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Tanya Ammons v. Metropolitan Water Reclamation District of

October 26, 2012

TANYA AMMONS, PLAINTIFF,
v.
METROPOLITAN WATER RECLAMATION DISTRICT OF GREATER CHICAGO, DEFENDANT.



The opinion of the court was delivered by: Judge Joan B. Gottschall

MEMORANDUM OPINION & ORDER

Plaintiff Tanya Ammons filed suit under the Americans with Disabilities Act ("ADA"), 42 U.S.C. § 12101 et seq., claiming that her employer, the Metropolitan Water Reclamation District of Greater Chicago ("the MWRD"), failed to accommodate her disability. The court entered summary judgment in favor of the MWRD on March 1, 2012, holding that Ammons failed to raise a dispute of material fact as to whether she was a "qualified individual with a disability" under the ADA because she had not presented evidence that she could perform the essential functions of the positions to which she sought to be reassigned. Ammons now moves the court to reconsider that decision pursuant to Federal Rule of Civil Procedure 59(e).

I.LEGAL STANDARD

Motions to alter or amend a judgment serve a limited function. A court may grant a Rule 59(e) motion if the movant presents newly discovered evidence or "points to evidence in the record that clearly establishes a manifest error or law or fact." In re Prince, 85 F.3d 314, 324 (7th Cir. 1996). The parties may not introduce evidence previously available but unused in the prior proceeding or tender new legal theories. Id. The Seventh Circuit has explained that a "manifest error" occurs when "the [c]court has patently misunderstood a party, or has made a decision outside the adversarial issues presented to the [c]court by the parties, or has made an error not of reasoning but of apprehension." Bank of Waunakee v. Rochester Cheese Sales, Inc., 906 F.2d 1185, 1191 (7th Cir. 1990); see also Oto v. Metro. Life Ins. Co., 224 F.3d 601, 606 (7th Cir. 2000) (describing "manifest error" as a "wholesale disregard, misapplication, or failure to recognize controlling precedent"). A motion to reconsider may be appropriate if there has been "a controlling or significant change in the law or facts since the submission of the issue to the [c]court." Bank of Waunakee, 906 F.2d at 1191.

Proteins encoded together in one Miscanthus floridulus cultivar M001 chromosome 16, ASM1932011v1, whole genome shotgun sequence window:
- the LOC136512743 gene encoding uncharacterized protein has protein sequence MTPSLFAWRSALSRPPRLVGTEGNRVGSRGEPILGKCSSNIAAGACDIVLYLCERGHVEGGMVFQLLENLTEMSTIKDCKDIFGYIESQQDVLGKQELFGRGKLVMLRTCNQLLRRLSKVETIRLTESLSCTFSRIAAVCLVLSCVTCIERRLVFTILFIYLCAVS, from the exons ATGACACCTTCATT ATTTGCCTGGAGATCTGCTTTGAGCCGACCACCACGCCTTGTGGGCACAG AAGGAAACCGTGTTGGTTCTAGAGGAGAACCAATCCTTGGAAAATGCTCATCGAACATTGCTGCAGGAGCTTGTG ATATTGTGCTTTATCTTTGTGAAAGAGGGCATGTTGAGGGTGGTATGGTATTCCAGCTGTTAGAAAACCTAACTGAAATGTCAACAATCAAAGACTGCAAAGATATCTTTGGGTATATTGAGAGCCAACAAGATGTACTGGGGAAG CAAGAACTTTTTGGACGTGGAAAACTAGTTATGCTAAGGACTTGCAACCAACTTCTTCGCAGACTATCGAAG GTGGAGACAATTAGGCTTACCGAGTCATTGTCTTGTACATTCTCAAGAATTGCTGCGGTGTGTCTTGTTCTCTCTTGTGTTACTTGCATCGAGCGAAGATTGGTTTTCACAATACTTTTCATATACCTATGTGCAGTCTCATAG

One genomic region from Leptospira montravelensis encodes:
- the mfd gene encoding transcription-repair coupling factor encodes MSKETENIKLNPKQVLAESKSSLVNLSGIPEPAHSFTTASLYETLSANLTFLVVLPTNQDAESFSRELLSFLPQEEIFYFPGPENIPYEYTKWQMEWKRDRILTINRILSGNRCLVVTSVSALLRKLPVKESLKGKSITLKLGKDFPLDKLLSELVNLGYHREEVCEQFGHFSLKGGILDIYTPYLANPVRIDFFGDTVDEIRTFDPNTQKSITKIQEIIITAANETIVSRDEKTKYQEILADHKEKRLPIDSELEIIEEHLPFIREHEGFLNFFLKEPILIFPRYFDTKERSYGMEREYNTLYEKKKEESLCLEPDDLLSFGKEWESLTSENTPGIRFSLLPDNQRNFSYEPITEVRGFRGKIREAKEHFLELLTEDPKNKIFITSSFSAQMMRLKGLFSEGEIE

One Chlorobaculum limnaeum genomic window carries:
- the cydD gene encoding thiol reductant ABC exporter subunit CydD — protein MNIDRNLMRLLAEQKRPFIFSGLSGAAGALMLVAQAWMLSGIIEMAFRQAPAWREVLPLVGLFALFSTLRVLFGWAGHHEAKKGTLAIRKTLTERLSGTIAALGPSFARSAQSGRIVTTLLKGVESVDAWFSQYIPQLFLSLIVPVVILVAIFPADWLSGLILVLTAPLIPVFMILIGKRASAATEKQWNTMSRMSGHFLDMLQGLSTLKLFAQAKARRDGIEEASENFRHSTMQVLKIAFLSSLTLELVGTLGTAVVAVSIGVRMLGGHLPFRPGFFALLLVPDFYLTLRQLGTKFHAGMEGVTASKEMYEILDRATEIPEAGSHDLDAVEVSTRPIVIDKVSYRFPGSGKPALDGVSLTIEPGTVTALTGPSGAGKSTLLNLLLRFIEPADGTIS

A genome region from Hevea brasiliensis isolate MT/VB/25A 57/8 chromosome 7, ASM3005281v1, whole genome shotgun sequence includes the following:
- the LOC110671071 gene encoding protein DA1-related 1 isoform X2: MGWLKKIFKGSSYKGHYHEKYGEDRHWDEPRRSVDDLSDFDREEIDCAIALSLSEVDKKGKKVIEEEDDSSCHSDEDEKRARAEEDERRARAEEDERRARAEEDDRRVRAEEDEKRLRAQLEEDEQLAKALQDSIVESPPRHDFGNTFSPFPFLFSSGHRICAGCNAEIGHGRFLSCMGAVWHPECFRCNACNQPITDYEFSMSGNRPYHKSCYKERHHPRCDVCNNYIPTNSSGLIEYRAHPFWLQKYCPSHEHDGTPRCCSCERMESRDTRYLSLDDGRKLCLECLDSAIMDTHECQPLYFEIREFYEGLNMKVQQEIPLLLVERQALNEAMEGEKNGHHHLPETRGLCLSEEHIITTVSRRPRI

Under Federal Rule of Civil Procedure 56(c), summary judgment is proper only "if the pleadings, depositions, answers to interrogatories, and admissions on file, together with the affidavits, if any, show that there is no genuine issue as to any material fact and that the moving party is entitled to a judgment as a matter of law." Fed. R. Civ. P. 56(c). A genuine issue exists if there is evidence on the basis of which the jury could reasonably find for the nonmoving party. Anderson v. Liberty Lobby, Inc., 477 U.S. 242, 248 (1986). Summary judgment may be entered against the non-moving party if it is unable to "establish the existence of an element essential to [its] case . . . on which [it] will bear the burden of proof at trial." Celotex Corp. v. Catrett, 477 U.S. 317, 322 (1986).

II.BACKGROUND

The court's order of March 1, 2012, explains the background of Ammons's case. (See Mem. Op. & Order Mar. 1, 2012, ECF No. 160.) To summarize briefly, Ammons worked as a maintenance laborer at the MWRD's Calumet wastewater treatment facility. Her position was eliminated while she was on disability leave beginning on December 21, 2006. Ammons suffered from depression and anxiety attacks. Ammons requested reassignment to one of two vacant maintenance laborer positions, one in the Calumet plant's centrifuge building and one in the storeroom. Ammons's psychiatrist informed the MWRD that, due to her medical condition, Ammons could not work in or around tanks, platforms, or water more than two feet deep, travel more than five miles to work, do concrete and brick work, climb ladders, or do utility line excavation and backfill. Her condition also "prevent[ed] her from safely and effectively operating high power tools and equipment such as sledge hammers, electric drills and air powered hammer drills and generators." Ammons was released by her psychiatrist to return to work on March 19, 2007. The MWRD informed her in May 2007 that it would not accommodate her disability because she was unable to perform the essential functions of the maintenance laborer positions in the centrifuge building and storeroom.